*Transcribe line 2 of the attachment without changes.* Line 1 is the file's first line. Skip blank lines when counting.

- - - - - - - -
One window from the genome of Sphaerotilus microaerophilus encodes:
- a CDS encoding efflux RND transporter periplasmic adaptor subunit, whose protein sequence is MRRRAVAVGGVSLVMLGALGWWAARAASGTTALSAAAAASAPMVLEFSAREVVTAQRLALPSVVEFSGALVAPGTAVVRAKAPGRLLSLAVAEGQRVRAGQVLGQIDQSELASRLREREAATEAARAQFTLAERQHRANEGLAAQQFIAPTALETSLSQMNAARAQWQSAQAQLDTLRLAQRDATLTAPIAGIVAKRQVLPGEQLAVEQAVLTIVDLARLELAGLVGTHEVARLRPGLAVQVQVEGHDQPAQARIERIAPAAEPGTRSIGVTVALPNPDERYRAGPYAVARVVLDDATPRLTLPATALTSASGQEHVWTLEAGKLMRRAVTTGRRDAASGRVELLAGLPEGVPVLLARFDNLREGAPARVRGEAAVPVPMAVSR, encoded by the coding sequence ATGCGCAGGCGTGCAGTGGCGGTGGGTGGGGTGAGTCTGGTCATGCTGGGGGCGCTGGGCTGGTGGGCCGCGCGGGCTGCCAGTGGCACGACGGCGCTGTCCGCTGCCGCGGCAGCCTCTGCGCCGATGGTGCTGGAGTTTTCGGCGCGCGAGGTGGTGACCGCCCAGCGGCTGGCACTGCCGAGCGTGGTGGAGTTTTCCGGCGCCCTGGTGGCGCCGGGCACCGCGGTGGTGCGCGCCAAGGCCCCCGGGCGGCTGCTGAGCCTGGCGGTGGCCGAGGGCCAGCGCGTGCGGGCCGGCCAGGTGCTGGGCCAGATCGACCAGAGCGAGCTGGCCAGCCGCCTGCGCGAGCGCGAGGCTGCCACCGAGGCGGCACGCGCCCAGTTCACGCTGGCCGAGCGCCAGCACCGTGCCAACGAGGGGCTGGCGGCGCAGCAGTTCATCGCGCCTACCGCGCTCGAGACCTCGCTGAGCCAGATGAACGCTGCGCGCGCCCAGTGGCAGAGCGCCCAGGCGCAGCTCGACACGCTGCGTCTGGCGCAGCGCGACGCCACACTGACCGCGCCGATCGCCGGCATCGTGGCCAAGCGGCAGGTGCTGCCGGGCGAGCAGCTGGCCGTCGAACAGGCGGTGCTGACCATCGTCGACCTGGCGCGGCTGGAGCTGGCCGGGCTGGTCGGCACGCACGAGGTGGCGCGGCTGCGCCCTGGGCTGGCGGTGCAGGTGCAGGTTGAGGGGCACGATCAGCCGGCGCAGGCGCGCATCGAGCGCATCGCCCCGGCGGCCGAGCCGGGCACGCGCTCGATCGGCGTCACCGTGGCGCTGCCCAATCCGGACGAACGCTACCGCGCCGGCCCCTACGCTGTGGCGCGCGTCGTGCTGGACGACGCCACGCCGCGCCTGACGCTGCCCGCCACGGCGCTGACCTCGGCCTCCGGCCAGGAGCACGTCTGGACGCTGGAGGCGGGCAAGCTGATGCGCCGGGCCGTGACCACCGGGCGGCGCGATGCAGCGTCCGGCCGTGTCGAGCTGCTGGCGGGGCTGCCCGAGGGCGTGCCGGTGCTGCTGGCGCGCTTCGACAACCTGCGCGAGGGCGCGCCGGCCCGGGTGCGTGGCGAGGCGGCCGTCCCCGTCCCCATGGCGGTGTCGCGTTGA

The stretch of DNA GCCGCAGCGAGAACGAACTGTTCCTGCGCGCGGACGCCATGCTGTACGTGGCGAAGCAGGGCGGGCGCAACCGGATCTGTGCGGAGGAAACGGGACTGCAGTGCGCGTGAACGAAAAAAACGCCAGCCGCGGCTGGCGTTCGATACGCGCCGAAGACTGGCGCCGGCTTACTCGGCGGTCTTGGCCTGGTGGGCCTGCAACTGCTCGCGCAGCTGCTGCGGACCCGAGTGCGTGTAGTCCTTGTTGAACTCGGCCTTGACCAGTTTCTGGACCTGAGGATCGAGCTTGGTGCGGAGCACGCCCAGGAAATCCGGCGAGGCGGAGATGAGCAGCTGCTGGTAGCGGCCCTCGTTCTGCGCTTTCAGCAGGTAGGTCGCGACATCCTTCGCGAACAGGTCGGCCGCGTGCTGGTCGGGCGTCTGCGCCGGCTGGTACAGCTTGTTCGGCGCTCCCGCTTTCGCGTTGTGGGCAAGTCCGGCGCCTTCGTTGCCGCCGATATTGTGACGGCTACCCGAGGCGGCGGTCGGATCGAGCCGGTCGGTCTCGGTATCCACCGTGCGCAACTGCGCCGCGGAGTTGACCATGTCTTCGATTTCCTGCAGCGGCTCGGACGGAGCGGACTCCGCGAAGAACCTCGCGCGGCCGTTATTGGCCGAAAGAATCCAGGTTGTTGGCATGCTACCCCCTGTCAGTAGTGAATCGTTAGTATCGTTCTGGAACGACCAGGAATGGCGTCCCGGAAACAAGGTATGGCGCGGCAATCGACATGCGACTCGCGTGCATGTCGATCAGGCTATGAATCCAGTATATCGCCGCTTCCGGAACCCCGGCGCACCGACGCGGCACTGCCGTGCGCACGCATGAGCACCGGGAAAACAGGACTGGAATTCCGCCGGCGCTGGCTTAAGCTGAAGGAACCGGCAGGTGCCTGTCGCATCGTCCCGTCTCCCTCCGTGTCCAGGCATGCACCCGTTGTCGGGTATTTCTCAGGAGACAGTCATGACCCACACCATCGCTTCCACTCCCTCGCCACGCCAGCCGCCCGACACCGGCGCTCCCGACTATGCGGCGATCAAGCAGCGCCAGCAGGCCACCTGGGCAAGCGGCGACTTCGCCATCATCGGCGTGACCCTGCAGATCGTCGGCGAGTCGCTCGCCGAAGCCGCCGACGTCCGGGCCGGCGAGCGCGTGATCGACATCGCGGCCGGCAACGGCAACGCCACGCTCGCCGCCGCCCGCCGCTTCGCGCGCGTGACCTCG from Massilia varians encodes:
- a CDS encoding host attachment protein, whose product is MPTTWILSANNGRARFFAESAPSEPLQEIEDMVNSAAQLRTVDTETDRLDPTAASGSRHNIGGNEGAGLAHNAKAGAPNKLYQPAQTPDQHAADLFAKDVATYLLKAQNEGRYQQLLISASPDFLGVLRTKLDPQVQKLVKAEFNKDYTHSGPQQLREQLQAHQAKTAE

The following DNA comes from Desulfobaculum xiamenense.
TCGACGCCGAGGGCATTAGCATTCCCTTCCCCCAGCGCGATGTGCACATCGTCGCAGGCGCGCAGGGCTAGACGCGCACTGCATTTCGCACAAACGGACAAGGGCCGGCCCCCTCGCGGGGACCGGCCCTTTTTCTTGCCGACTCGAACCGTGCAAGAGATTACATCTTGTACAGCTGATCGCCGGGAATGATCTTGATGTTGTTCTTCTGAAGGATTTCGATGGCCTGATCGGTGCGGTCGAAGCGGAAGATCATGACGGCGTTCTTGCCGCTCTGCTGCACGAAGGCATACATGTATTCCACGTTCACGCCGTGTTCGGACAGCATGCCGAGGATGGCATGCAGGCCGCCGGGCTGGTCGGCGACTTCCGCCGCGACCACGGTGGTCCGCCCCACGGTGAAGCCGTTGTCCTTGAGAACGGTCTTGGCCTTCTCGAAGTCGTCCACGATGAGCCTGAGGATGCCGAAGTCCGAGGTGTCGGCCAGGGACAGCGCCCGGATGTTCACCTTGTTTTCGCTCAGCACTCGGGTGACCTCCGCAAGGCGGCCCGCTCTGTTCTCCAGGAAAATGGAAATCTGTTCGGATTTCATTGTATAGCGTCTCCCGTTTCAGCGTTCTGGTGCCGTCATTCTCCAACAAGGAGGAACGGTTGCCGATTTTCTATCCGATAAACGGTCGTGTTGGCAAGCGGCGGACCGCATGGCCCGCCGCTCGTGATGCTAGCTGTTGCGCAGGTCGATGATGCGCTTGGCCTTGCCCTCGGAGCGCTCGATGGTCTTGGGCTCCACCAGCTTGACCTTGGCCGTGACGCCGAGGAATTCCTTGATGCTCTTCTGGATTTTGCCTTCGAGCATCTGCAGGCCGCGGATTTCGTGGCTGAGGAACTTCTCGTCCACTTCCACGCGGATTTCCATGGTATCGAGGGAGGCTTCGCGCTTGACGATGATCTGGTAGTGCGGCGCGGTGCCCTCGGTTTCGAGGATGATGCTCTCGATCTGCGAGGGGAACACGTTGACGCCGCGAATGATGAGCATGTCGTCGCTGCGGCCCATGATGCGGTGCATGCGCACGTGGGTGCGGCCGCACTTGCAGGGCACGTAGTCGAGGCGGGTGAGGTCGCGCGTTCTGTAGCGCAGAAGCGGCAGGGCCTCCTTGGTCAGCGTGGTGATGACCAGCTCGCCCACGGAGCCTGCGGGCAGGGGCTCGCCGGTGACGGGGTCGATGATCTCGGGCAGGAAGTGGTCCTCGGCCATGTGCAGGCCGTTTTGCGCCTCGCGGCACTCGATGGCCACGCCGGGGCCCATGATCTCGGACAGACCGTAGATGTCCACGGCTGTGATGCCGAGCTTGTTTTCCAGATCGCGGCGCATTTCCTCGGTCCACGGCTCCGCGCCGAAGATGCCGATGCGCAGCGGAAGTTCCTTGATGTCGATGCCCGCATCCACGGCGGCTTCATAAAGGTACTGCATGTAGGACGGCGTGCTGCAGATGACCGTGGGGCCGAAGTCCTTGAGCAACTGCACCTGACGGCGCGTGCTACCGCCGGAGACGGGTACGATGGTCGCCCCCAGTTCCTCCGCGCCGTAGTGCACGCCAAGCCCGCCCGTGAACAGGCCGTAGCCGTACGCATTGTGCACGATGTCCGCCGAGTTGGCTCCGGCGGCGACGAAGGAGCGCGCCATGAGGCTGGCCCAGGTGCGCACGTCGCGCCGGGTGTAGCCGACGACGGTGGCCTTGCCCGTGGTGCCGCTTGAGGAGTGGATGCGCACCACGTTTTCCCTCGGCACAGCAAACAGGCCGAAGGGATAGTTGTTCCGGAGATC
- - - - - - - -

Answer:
- a CDS encoding efflux RND transporter periplasmic adaptor subunit, whose protein sequence is MRRRAVAVGGVSLVMLGALGWWAARAASGTTALSAAAAASAPMVLEFSAREVVTAQRLALPSVVEFSGALVAPGTAVVRAKAPGRLLSLAVAEGQRVRAGQVLGQIDQSELASRLREREAATEAARAQFTLAERQHRANEGLAAQQFIAPTALETSLSQMNAARAQWQSAQAQLDTLRLAQRDATLTAPIAGIVAKRQVLPGEQLAVEQAVLTIVDLARLELAGLVGTHEVARLRPGLAVQVQVEGHDQPAQARIERIAPAAEPGTRSIGVTVALPNPDERYRAGPYAVARVVLDDATPRLTLPATALTSASGQEHVWTLEAGKLMRRAVTTGRRDAASGRVELLAGLPEGVPVLLARFDNLREGAPARVRGEAAVPVPMAVSR, encoded by the coding sequence ATGCGCAGGCGTGCAGTGGCGGTGGGTGGGGTGAGTCTGGTCATGCTGGGGGCGCTGGGCTGGTGGGCCGCGCGGGCTGCCAGTGGCACGACGGCGCTGTCCGCTGCCGCGGCAGCCTCTGCGCCGATGGTGCTGGAGTTTTCGGCGCGCGAGGTGGTGACCGCCCAGCGGCTGGCACTGCCGAGCGTGGTGGAGTTTTCCGGCGCCCTGGTGGCGCCGGGCACCGCGGTGGTGCGCGCCAAGGCCCCCGGGCGGCTGCTGAGCCTGGCGGTGGCCGAGGGCCAGCGCGTGCGGGCCGGCCAGGTGCTGGGCCAGATCGACCAGAGCGAGCTGGCCAGCCGCCTGCGCGAGCGCGAGGCTGCCACCGAGGCGGCACGCGCCCAGTTCACGCTGGCCGAGCGCCAGCACCGTGCCAACGAGGGGCTGGCGGCGCAGCAGTTCATCGCGCCTACCGCGCTCGAGACCTCGCTGAGCCAGATGAACGCTGCGCGCGCCCAGTGGCAGAGCGCCCAGGCGCAGCTCGACACGCTGCGTCTGGCGCAGCGCGACGCCACACTGACCGCGCCGATCGCCGGCATCGTGGCCAAGCGGCAGGTGCTGCCGGGCGAGCAGCTGGCCGTCGAACAGGCGGTGCTGACCATCGTCGACCTGGCGCGGCTGGAGCTGGCCGGGCTGGTCGGCACGCACGAGGTGGCGCGGCTGCGCCCTGGGCTGGCGGTGCAGGTGCAGGTTGAGGGGCACGATCAGCCGGCGCAGGCGCGCATCGAGCGCATCGCCCCGGCGGCCGAGCCGGGCACGCGCTCGATCGGCGTCACCGTGGCGCTGCCCAATCCGGACGAACGCTACCGCGCCGGCCCCTACGCTGTGGCGCGCGTCGTGCTGGACGACGCCACGCCGCGCCTGACGCTGCCCGCCACGGCGCTGACCTCGGCCTCCGGCCAGGAGCACGTCTGGACGCTGGAGGCGGGCAAGCTGATGCGCCGGGCCGTGACCACCGGGCGGCGCGATGCAGCGTCCGGCCGTGTCGAGCTGCTGGCGGGGCTGCCCGAGGGCGTGCCGGTGCTGCTGGCGCGCTTCGACAACCTGCGCGAGGGCGCGCCGGCCCGGGTGCGTGGCGAGGCGGCCGTCCCCGTCCCCATGGCGGTGTCGCGTTGA